It’s heavy stuff. As of the writing of this story, a warrant has been issued to obtain the information from the Echo, but local prosecutors have said they’re not trying to enforce it, and even so, Amazon has pretty firmly told them to go kick rocks.

Nevertheless, this predicament should raise the concerns of everyone who purchases one of these devices to help make managing home life easier, but may wind up having their tech used against them in court.

DoubleAgent Malware Turns Your Windows Antivirus Against You

www.theregister.co.uk

As a computer owner, you do everything you can to keep your rig from falling victim to hacking and viruses. You invest in the fancy antivirus software, download it, run it, and live under the presumption that you’re now the owner of an impenetrable digital fortress.

What if I told you there was a program out there that was capable of infiltrating all your fancy antivirus software, injecting malicious code into it, and then essentially turning it into the very malware you paid for it to stop.

Pretty heavy shit, no?

Well, that’s actually exactly what DoubleAgent does. It’s an attack mechanism that will take Windows antivirus software and transform it into harmful malware that locks up and takes control of your PC.

The scariest thing about it is that DoubleAgent is just one of many pieces of software that can do such things. Why? I guess some people just like to watch the world burn.

Hackers/Governments Spying Through Smartphones

theverge.com

We first heard about it during some of Edward Snowden’s preliminary government file leaks and interview sessions, but in recent history, we’ve learned that it’s all true—the government can spy on you using your smartphone. They can even use it as an active microphone recording system, all without physically touching your phone.

Government agencies and hackers use programs like StealthGenie, which is a piece of spyware that literally grants complete strangers full access to your phone, including the ability to identify your geolocation, listen to and record conversations, intercept messages and photos, etc.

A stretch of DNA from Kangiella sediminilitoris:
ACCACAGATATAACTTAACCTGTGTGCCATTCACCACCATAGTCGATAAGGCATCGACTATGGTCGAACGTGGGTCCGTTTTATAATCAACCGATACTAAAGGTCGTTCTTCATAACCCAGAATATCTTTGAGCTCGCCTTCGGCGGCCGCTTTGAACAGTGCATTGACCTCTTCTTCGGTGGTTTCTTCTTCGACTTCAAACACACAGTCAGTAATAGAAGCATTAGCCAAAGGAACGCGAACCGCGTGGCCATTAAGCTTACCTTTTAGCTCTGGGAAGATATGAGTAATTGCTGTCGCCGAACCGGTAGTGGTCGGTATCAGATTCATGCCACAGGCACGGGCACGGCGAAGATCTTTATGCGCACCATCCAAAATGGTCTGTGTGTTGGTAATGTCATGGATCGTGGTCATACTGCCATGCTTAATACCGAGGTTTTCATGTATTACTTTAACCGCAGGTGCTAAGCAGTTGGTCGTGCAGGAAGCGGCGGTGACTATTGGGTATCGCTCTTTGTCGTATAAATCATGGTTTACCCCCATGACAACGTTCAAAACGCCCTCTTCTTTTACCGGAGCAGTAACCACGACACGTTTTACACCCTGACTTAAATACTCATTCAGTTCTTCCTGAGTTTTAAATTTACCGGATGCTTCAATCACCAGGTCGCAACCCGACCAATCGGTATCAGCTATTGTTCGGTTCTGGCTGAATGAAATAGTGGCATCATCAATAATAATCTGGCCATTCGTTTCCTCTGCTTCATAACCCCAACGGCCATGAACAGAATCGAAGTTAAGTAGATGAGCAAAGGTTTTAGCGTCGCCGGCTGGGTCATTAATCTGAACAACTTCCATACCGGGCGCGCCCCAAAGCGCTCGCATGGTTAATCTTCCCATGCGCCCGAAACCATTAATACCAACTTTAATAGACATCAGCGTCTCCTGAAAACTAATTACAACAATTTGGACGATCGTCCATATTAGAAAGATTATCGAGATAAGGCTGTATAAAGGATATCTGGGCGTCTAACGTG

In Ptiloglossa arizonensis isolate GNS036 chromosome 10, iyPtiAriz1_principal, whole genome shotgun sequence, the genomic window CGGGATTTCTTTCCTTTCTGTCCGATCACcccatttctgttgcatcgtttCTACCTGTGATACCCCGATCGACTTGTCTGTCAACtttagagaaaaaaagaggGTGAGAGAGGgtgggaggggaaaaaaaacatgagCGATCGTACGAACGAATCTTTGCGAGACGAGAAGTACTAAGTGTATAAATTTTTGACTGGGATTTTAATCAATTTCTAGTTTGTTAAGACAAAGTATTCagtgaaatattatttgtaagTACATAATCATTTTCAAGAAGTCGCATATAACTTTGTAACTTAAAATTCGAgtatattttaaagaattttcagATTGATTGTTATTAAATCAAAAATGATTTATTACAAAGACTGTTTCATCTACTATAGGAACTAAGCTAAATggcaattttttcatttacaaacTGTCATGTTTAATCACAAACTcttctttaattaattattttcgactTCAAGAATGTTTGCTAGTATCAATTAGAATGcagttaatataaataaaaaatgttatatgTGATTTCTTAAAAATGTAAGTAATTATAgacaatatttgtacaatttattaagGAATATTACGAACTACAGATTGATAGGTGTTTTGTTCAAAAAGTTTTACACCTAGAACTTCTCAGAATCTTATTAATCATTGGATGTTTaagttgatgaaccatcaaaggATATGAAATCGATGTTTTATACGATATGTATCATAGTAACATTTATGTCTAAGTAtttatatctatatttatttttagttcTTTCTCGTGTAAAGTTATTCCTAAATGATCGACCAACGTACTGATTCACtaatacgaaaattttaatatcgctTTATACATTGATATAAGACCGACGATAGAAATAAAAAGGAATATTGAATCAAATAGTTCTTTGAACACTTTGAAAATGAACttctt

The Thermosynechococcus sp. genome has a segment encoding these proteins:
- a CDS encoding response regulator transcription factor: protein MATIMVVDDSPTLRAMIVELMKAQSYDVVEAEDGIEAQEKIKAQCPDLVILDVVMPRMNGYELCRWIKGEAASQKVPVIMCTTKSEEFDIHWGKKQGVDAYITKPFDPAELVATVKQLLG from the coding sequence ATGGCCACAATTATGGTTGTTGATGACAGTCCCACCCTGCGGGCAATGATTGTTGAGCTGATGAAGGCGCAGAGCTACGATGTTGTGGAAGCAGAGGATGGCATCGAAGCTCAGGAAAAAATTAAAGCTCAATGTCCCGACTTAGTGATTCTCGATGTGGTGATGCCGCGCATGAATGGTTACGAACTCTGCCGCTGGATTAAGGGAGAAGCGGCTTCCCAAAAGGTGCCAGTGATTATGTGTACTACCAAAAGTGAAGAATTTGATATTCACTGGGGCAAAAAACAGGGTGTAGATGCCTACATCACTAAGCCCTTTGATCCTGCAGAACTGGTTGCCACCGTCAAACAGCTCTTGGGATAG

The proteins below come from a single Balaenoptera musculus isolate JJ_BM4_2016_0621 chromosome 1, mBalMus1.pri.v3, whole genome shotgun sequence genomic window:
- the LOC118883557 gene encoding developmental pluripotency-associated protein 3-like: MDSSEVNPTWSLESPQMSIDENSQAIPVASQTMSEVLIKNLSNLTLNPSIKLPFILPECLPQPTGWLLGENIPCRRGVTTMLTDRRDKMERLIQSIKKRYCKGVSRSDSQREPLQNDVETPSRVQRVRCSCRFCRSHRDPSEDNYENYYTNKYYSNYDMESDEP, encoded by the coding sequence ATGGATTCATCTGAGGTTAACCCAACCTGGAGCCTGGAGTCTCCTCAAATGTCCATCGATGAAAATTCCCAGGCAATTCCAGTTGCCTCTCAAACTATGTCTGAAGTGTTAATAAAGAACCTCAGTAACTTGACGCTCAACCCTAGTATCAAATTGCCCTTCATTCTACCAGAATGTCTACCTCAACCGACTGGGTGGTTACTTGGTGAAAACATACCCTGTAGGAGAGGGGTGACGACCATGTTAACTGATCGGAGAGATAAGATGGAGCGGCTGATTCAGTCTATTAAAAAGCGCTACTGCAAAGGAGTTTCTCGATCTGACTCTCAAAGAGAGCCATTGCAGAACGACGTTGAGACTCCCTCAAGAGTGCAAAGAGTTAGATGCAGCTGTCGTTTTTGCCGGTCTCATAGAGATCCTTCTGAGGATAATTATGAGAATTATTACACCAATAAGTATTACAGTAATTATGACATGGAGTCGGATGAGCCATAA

It’s probably one of the most annoying damn things on the planet knowing that these stupid smartphones—the thing we credit for bringing so much progress and change to our lives—could be making us susceptible to some of the most egregious privacy violations the world has ever seen.

Your Internet Service Provider Selling All Your Browsing History

CC

By far the freshest and most horrifying development in the race to completely ruin peoples’ lives with their own technology, Congress just voted (and passed!) legislation that would essentially bar internet privacy for, well, ever.

The House and Senate voted last week to repeal broadband privacy regulations that were hard-fought victories for the Obama Administration. Critics of the bill have said it “undermines fundamental privacy for every Internet user,” and well, they ain’t wrong.

Essentially, the legislation gives people’s internet service providers like (like Verizon, Comcast and Time Warner) the right to collect and sell customer browsing history to third parties (or whoever the fuck they want, really).

Not only will they be able to put together detailed consumer and individual marketing reports based on users’ specific histories, but they can also deploy real-time widgets and tools that’ll track the web traffic for literally every internet user in the U.S.

The sole purpose for the legislation—like, actually—is to appease advertising companies and media conglomerates who froth at the mouth for access to previously anonymous personal user data. And from the looks of it, they’re not just going to stop there.

In other technology news, check out Samsung’s new 4K 360-degree camera.

Correction, April 11, 2017: This article incorrectly stated that Lexus had launched a service called “Lane Valet”. Further research indicates that this product is not in development.

Words by Maxwell Barna